Get access

Octreotide in liver cirrhosis: a salvage for variceal bleeding can be a gunshot for kidneys

Authors


Deniz Güney Duman MD, Ahmet Refik Sok., Ceylan apt. No: 19/5, 81060 Çiftehavuzlar, Istanbul, Turkey.
Tel./Fax: 90-216-326 7073
e-mail: drduman@excite.com

Abstract

Background: The renal effects of octreotide, used for bleeding esophageal varices in cirrhosis, are controversial.

Methods: Fourteen cirrhotic patients (Child–Pugh; A/B/C: 1/12/1) were enrolled. Plasma nitrite and endothelin (ET) levels, urinary nitrite output, free water clearance (FWC) and fractional excretion of filtered sodium (FENa) were measured and renal Doppler ultrasound was carried out. Octreotide was infused at a rate of 0.75 μg/kg/h for 3 h after a bolus of 0.75 μg/kg body weight. All the parameters were reevaluated during octreotide administration while the patients acted as their own controls.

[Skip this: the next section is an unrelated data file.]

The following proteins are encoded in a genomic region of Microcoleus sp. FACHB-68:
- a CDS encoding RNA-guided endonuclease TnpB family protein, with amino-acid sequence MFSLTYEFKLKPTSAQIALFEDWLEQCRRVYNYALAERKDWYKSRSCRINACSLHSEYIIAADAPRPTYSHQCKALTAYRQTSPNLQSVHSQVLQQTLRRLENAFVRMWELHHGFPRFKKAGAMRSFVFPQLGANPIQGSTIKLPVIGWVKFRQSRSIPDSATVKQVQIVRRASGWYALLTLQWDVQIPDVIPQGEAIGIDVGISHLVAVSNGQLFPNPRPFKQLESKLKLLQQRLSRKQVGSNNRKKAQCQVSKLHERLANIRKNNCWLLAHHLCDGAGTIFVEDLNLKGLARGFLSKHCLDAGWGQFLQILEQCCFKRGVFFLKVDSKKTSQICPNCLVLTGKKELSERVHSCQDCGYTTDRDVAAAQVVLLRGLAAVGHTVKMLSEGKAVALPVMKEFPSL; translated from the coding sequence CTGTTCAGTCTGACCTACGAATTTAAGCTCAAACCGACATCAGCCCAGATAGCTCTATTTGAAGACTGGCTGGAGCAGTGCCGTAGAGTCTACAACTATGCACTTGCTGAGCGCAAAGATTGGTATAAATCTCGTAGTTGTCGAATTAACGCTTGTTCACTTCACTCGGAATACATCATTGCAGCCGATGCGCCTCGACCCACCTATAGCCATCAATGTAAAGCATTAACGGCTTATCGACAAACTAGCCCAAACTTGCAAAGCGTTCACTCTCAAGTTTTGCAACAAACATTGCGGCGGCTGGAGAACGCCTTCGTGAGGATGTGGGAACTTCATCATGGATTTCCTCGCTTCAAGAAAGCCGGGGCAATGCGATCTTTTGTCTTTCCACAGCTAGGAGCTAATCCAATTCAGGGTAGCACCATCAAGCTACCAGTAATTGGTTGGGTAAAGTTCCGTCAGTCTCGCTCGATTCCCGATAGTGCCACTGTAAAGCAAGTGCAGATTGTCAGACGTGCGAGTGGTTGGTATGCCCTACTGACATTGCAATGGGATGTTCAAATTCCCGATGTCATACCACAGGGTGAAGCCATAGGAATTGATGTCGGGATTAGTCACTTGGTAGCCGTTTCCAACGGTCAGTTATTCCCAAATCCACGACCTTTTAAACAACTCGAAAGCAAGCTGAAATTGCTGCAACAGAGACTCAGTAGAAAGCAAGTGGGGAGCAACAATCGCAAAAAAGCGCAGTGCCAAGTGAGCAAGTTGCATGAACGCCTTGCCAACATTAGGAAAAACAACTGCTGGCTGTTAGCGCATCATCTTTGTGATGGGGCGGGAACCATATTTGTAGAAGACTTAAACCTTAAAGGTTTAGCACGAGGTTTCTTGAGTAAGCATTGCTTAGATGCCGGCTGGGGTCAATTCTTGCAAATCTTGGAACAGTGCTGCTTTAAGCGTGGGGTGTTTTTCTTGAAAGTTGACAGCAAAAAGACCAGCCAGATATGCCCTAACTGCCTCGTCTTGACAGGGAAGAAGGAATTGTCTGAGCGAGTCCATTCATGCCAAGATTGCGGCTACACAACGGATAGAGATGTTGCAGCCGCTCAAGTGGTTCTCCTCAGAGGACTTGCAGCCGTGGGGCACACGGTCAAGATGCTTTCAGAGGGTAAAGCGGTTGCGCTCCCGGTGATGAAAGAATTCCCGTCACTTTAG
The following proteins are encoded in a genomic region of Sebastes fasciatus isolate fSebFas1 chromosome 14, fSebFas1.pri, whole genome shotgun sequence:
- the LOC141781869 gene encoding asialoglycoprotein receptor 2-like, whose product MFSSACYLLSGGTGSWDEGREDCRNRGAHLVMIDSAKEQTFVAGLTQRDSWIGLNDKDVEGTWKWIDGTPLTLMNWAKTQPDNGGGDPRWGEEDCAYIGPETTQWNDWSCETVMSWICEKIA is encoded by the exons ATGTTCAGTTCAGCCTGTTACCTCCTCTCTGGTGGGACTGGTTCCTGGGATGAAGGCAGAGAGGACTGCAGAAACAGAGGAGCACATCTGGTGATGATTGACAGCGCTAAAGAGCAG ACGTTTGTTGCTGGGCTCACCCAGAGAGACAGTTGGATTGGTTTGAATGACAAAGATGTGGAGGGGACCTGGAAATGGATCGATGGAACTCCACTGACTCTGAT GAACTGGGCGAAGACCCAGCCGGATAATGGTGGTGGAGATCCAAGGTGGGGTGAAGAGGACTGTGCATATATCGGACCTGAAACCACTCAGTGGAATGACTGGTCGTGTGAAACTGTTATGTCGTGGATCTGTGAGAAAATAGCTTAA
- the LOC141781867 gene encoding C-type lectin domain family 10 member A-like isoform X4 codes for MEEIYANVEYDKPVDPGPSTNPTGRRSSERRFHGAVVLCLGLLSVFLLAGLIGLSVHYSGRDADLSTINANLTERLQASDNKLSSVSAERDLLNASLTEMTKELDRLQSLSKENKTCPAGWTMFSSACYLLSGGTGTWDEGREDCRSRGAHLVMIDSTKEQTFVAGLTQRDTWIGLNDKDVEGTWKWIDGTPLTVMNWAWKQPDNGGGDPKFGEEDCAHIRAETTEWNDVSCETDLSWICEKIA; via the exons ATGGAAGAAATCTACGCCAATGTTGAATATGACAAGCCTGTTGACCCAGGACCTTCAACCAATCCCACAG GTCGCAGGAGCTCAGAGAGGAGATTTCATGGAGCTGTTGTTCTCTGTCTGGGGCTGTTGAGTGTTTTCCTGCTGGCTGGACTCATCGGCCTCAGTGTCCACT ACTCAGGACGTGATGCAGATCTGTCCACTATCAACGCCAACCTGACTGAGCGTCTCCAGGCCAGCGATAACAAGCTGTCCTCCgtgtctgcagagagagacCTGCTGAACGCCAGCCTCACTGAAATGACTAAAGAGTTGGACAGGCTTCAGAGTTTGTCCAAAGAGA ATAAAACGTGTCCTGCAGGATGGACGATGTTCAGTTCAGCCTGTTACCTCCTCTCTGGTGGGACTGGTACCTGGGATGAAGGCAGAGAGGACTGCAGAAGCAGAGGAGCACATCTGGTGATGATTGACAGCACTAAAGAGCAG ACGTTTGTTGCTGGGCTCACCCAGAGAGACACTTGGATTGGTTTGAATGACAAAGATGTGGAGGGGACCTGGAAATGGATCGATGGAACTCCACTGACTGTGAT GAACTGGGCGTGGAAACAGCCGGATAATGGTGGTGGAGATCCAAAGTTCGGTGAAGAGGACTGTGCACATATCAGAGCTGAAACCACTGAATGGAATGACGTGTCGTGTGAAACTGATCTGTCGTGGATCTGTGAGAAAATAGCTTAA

Results: Octreotide induced significant reductions in urinary nitrite, FENa and FWC. Plasma ET levels increased (baseline: 6.7 pg/ml, octreotide: 8.4 pg/ml), whereas the plasma nitrite level did not change significantly after octreotide infusion. Overall, no significant change in renal resistive index (RRI) could be demonstrated on Doppler after octreotide administration. However, patients with elevated baseline RRI values had significantly more deterioration in FWC and FENa compared with patients with normal RRI in response to octreotide.

Conclusion: A marked decrease in FENa, FWC and urinary nitrite output, together with a significant increase in plasma ET level in response to octreotide, may indicate renal dysfunction in cirrhotic patients. This deleterious renal effect of octreotide may be more enhanced in patients with elevated baseline RRI.

Ancillary